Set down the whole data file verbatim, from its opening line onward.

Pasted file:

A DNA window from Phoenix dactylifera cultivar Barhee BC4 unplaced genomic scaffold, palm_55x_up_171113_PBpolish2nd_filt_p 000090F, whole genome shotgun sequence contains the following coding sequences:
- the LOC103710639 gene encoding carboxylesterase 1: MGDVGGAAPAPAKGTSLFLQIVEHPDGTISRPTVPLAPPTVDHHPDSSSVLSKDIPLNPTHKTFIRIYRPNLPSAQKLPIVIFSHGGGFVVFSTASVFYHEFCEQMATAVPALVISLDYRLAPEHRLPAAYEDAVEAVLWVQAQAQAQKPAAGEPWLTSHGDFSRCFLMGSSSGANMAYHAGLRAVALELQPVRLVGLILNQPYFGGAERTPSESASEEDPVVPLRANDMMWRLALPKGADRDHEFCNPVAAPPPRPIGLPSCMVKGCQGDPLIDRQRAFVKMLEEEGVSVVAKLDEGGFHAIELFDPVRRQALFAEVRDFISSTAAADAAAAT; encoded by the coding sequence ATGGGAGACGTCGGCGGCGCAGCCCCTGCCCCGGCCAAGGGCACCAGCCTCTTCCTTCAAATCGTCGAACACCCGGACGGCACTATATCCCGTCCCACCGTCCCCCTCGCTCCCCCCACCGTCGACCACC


A DNA window from Phoenix dactylifera cultivar Barhee BC4 unplaced genomic scaffold, palm_55x_up_171113_PBpolish2nd_filt_p 000090F, whole genome shotgun sequence contains the following coding sequences:
- the LOC103710639 gene encoding carboxylesterase 1: MGDVGGAAPAPAKGTSLFLQIVEHPDGTISRPTVPLAPPTVDHHPDSSSVLSKDIPLNPTHKTFIRIYRPNLPSAQKLPIVIFSHGGGFVVFSTASVFYHEFCEQMATAVPALVISLDYRLAPEHRLPAAYEDAVEAVLWVQAQAQAQKPAAGEPWLTSHGDFSRCFLMGSSSGANMAYHAGLRAVALELQPVRLVGLILNQPYFGGAERTPSESASEEDPVVPLRANDMMWRLALPKGADRDHEFCNPVAAPPPRPIGLPSCMVKGCQGDPLIDRQRAFVKMLEEEGVSVVAKLDEGGFHAIELFDPVRRQALFAEVRDFISSTAAADAAAAT; encoded by the coding sequence ATGGGAGACGTCGGCGGCGCAGCCCCTGCCCCGGCCAAGGGCACCAGCCTCTTCCTTCAAATCGTCGAACACCCGGACGGCACTATATCCCGTCCCACCGTCCCCCTCGCTCCCCCCACCGTCGACCACC